The British singles chart of September 26, 1959 may have shown local artists Craig Douglas and Cliff Richard holding down the top two spots, but North American stars were all over the Top 10. Jerry Keller, the Everly Brothers, Johnny Mathis, Connie Francis, and Canada’s Paul Anka were all riding high, and a New York vocal stylist who had just spent a month at No.1 was on his way there again. His name was Bobby Darin.
The singer, signed at the time to Atco in the U.S. and released in the U.K. by London American, had done even better across the Atlantic than in the States with his previous single “Dream Lover.” That rock’n’roll gem, which featured Neil Sedaka on piano, had reached No.2 in America, stopped from reaching the summit in June 1959 by Johnny Horton’s “The Battle of New Orleans.” But it had gone all the way to No.1 in the U.K., spending four consecutive weeks there in July.
A transatlantic triumph
In September 1959, Darin debuted on the U.K. chart with the follow-up. This time, he would triumph in both countries, with a recording that would become another classic. When he recorded Kurt Weill’s “Mack The Knife,” this compelling tale of violence and intrigue was already 30 years old, first recorded by Weill’s wife Lotte Lenya, who was namechecked in Darin’s version.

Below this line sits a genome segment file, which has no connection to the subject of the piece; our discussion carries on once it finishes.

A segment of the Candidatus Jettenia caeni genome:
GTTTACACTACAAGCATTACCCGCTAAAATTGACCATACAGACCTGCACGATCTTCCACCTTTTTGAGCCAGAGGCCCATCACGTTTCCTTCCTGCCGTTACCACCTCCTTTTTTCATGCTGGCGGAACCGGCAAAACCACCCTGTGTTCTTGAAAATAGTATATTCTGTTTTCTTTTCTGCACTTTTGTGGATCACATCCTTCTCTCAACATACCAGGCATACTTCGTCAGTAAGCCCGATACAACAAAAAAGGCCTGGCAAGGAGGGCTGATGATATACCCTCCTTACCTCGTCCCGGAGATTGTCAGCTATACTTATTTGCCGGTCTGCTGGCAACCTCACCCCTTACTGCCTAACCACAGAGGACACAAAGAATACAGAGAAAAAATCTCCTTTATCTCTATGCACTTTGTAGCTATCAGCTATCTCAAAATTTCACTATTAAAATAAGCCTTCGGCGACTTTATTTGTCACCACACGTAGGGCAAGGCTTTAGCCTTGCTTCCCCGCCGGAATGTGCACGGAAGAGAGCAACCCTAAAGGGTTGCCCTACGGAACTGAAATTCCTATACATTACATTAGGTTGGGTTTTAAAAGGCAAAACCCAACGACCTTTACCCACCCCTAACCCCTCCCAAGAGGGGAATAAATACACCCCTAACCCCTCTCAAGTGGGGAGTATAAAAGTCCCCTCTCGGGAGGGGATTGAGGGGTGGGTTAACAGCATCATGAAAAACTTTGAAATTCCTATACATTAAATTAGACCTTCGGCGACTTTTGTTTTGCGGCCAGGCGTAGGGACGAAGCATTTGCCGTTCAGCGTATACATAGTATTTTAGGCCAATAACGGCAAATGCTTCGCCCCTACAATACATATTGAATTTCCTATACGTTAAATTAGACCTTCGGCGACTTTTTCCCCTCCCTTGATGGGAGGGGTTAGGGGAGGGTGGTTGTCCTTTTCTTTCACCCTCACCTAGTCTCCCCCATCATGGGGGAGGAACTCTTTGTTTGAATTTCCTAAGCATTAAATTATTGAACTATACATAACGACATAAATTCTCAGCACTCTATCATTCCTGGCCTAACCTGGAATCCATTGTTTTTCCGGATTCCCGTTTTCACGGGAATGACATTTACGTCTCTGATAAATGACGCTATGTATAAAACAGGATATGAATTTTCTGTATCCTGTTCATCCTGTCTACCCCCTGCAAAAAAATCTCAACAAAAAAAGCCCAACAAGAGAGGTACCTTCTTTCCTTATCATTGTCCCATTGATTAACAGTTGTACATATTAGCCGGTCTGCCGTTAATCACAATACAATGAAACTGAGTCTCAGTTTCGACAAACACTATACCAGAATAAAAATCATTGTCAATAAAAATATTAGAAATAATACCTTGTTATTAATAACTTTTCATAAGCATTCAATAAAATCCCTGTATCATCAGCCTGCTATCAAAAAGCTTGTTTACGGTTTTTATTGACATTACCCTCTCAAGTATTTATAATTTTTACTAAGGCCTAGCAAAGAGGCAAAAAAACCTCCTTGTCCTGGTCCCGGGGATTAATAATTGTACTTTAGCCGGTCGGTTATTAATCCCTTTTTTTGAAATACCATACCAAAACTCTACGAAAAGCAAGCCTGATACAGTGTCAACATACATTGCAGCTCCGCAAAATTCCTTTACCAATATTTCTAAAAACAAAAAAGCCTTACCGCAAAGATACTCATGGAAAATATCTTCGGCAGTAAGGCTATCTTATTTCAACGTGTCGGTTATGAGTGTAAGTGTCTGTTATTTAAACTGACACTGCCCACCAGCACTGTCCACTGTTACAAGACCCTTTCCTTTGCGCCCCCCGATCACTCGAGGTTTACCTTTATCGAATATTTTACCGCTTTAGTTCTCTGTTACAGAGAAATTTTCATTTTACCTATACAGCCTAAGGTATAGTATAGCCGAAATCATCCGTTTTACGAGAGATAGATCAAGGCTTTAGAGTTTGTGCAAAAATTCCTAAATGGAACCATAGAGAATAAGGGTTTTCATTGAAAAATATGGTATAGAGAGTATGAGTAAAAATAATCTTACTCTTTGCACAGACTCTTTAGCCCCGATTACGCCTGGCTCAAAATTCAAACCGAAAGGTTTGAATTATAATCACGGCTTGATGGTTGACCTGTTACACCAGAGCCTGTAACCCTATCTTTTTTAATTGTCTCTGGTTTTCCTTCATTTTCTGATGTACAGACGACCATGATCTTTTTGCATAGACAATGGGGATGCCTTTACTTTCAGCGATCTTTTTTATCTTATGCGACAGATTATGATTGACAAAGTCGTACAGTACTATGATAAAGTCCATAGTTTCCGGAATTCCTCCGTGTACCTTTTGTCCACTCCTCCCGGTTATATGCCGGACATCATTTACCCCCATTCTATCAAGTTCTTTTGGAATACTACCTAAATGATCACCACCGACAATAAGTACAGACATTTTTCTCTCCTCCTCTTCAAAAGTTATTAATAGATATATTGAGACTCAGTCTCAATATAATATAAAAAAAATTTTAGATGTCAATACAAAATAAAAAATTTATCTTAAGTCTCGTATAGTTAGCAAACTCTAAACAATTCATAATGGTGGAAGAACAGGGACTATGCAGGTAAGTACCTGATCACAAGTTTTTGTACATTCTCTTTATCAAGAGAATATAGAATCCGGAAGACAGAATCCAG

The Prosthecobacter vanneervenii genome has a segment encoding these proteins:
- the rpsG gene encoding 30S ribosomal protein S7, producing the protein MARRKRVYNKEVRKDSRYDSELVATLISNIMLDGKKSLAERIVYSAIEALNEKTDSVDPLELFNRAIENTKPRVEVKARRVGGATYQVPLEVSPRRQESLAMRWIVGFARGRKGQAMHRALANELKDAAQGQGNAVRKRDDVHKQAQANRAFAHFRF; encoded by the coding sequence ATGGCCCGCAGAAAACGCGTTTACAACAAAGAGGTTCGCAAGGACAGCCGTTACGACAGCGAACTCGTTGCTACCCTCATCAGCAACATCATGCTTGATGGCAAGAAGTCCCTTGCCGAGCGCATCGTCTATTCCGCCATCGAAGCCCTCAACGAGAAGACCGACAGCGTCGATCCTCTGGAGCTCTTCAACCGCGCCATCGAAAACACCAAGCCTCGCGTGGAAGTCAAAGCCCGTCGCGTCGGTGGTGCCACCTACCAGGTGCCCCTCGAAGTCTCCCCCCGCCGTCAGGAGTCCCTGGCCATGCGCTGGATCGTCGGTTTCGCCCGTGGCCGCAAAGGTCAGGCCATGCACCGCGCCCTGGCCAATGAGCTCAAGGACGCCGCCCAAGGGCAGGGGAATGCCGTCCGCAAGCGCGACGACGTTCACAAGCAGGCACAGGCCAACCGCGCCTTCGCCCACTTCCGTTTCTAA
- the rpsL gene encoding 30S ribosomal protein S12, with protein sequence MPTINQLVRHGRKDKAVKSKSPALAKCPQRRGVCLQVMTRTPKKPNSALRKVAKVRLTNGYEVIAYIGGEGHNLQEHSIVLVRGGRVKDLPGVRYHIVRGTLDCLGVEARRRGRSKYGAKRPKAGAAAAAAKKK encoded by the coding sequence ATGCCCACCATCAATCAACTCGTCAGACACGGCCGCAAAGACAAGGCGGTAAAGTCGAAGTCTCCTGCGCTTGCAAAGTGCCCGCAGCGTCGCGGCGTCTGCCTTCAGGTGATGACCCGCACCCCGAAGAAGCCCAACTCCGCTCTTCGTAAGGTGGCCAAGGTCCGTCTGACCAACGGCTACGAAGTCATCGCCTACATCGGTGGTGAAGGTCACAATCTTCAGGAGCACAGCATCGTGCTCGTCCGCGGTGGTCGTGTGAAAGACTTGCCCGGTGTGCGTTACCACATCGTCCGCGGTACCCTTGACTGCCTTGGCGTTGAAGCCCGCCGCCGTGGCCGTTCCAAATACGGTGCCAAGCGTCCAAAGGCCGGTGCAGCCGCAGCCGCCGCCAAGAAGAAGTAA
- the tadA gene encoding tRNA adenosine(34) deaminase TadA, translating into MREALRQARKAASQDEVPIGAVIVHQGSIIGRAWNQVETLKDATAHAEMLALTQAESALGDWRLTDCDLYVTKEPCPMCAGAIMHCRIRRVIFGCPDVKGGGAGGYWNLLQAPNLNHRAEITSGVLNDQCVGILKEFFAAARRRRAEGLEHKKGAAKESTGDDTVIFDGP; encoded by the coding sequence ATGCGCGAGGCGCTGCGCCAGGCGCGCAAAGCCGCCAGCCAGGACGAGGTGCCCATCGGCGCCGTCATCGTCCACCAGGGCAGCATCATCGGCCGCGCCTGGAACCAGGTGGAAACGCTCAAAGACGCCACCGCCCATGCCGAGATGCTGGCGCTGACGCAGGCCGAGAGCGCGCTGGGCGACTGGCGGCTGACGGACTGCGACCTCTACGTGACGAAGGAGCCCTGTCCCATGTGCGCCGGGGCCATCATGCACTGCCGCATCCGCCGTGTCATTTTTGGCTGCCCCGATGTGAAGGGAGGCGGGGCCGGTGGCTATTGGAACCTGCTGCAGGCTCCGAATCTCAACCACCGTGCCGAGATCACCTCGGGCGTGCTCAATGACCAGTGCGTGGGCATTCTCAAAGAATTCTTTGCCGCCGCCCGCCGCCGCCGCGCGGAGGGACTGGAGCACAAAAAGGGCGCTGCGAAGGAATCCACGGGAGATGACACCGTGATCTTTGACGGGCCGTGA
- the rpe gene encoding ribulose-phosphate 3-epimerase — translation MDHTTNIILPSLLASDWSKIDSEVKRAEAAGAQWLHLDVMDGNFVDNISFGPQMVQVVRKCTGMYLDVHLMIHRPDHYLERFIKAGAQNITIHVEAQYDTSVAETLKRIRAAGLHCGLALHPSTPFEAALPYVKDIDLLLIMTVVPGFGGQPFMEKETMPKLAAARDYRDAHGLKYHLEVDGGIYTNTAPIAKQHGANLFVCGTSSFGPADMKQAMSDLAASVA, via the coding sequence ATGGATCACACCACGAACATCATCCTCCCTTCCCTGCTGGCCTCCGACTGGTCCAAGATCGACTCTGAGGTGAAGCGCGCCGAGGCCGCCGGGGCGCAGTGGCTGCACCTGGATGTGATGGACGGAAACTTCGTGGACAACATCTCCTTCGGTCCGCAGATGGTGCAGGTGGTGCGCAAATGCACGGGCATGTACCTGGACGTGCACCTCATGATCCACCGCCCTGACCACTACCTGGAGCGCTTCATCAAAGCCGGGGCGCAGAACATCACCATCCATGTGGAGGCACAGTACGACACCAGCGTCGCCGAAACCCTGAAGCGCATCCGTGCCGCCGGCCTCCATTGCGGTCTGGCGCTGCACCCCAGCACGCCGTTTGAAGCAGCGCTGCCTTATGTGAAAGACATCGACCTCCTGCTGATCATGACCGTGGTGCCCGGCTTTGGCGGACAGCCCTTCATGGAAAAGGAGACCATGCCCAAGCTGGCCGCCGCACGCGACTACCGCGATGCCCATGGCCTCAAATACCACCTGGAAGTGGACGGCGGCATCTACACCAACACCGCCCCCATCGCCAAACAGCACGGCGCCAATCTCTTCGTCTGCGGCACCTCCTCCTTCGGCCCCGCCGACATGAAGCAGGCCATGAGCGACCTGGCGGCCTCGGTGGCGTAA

Bobby’s brilliant interpretation, which also appeared on the That’s All EP, made its first appearance at No.24 in Britain. It climbed to No.5 and No.3, and then on October 17, hit the summit and spent two weeks there, to give him consecutive No.1s. Back home, it spent an extraordinary nine non-consecutive weeks as America’s favorite, and went on to win the Grammy for Record of the Year.
Buy or stream the live version of “Mack The Knife,” recorded at the Flamingo Hotel in Las Vegas in 1963, on The Legendary Bobby Darin.